Empire

 

This collection illustrates different aspects of colonial life in India and Africa over the past four centuries. It includes photographs, reminiscences, advertisements, phrasebooks and records of trading transactions. By focusing on a British perspective rather than the voices of the colonised, we have attempted to reflect the way that England saw itself in this period of history, and to show how language reveals the attitudes and opinions of Empire.

The East India Company

The impact of the East India Company upon British culture cannot be underestimated. From the early 1600s the Company progressively expanded its trading networks, sending vast amounts of goods to Europe. When it was eventually dissolved and the administration of India was taken over by the British Crown, Britain controlled India, Burma, Singapore and Hong Kong. This project contains a number of Trading Documents from the British Library India Office, each of which shows how Asian goods, such as tea, cotton and porcelain became an integral part of British culture, as well as showing how the East India Company so frequently exploited Asian producers.

The Attitudes of the colonisers

We also provide fascinating illustrations of the interactions of colonial and colonised in India. Extracts from Good Old John Company (the familiar name for the East India Company) (1882) show an array of advertisements, newspaper articles and official documents. An 1824 article entitled Sketches of India contrasts exotic images of the subcontinent with the grim reality of British rule. Photographs of the Delhi Durbar (1903) give a glimpse of the flamboyant customs of the Raj. And a Sportsman's Diary (1903) reveals the chaotic exploits of a British huntsman in the Indian jungle.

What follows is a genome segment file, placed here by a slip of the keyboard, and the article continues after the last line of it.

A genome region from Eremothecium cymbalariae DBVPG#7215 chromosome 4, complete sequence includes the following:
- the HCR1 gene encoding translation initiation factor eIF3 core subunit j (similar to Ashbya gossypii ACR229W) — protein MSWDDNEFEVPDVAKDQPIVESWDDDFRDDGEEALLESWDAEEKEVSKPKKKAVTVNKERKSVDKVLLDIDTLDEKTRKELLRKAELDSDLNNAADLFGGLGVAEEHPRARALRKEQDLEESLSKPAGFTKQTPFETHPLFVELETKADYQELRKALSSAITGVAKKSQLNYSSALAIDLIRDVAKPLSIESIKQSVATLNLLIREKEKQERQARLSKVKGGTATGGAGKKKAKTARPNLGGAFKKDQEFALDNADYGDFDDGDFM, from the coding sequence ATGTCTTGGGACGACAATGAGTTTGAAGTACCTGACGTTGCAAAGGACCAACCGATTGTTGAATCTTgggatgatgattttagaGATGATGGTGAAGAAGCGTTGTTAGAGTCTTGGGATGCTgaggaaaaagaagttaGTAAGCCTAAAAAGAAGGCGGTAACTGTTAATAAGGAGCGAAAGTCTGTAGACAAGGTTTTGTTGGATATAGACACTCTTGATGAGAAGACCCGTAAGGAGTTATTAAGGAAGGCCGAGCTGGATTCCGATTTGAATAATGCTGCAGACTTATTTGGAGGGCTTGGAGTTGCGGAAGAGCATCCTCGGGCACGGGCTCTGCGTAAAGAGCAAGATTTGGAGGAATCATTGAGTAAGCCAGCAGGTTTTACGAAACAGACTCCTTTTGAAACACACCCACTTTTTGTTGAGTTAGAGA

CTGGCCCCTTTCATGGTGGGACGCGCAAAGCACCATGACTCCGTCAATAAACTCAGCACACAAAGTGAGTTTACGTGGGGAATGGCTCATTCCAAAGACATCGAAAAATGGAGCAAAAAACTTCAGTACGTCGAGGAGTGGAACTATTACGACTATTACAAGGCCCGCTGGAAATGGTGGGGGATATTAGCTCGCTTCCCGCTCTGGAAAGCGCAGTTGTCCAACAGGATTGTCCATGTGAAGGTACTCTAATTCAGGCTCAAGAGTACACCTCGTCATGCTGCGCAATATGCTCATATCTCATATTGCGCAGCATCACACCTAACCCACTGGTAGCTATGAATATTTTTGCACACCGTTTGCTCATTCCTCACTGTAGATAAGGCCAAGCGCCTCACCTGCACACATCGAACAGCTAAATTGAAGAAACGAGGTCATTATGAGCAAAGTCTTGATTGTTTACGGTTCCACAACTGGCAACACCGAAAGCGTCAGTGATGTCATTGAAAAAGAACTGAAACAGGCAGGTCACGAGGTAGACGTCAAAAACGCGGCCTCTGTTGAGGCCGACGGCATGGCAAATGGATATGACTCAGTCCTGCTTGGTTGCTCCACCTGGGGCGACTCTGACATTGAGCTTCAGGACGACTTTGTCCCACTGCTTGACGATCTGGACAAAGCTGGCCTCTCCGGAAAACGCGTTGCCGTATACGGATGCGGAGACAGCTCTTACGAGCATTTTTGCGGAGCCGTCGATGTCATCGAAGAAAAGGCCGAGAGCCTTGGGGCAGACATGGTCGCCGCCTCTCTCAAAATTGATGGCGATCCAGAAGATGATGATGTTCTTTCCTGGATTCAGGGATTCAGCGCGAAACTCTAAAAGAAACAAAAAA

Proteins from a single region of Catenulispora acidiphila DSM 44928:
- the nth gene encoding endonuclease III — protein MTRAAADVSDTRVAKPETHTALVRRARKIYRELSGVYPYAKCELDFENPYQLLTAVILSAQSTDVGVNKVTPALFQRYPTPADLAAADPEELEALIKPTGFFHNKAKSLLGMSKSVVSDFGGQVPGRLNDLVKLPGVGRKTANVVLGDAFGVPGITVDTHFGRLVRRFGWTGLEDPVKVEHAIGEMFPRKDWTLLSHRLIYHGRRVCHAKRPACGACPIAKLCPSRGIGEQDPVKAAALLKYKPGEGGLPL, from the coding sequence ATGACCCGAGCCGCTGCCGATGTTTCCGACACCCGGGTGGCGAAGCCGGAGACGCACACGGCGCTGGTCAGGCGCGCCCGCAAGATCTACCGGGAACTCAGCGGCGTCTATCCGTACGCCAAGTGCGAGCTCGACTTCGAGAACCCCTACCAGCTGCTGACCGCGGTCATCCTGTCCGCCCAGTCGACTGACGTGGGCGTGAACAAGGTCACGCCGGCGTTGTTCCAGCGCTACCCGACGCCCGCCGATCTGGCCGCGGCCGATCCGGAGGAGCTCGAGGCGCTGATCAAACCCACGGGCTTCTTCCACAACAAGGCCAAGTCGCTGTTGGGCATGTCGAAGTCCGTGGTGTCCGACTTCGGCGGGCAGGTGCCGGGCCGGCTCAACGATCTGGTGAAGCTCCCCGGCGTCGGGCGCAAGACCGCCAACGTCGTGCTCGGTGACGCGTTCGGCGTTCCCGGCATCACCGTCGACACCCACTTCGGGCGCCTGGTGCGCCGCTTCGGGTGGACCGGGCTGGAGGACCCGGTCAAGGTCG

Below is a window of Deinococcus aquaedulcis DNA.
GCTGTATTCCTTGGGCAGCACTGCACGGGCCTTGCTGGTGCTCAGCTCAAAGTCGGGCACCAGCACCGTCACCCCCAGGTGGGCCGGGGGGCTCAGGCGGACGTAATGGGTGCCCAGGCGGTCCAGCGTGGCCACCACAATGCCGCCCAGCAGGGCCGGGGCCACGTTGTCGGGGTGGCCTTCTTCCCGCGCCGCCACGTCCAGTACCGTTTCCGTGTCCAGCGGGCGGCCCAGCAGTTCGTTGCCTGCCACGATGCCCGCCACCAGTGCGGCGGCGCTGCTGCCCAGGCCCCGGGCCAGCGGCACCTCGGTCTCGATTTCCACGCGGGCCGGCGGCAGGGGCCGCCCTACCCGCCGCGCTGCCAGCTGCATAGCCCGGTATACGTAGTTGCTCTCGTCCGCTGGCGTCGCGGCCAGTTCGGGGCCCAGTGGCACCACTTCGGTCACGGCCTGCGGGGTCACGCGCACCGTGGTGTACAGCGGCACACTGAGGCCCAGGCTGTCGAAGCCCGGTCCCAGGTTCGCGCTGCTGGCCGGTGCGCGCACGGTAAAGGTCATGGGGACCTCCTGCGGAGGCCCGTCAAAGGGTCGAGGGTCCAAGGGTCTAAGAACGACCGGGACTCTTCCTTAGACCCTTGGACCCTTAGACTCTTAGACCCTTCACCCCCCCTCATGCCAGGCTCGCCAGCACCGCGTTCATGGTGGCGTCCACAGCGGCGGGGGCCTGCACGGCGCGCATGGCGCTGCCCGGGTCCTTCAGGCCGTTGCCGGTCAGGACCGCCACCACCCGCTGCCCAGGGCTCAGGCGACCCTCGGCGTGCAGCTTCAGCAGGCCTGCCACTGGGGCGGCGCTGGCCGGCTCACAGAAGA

The need to equip yourself for another country before leaving home shores and, when there, to do your best to recreate England abroad, are illustrated by the list of Necessaries for a Writer to India (1800), and by the extracts from Gamages mail order catalogues (1913). Professor Pitman-Blaver's Kitchen-Kaffir phrase book (1931) reveals assumptions about the activities and attitudes of 'tourists, travellers, missionaries and settlers' in Rhodesia and South Africa, to whom his book was addressed. The unquestioned perspective of the colonisers powerfully underpins Captain Tremearne's (1910) chatty hints for the (temporary) migrant to West Africa, as he describes the need to treat 'natives' as 'overgrown children' and records with condescending amusement the pidgin English of 'educated coloured gentlemen'. To communicate the appeal of the 'mysterious continent' he quotes at length from a source which describes how, in Africa, 'a clerk from a London counting house' becomes 'one of the conquering race...just like the army officer or the great trader.'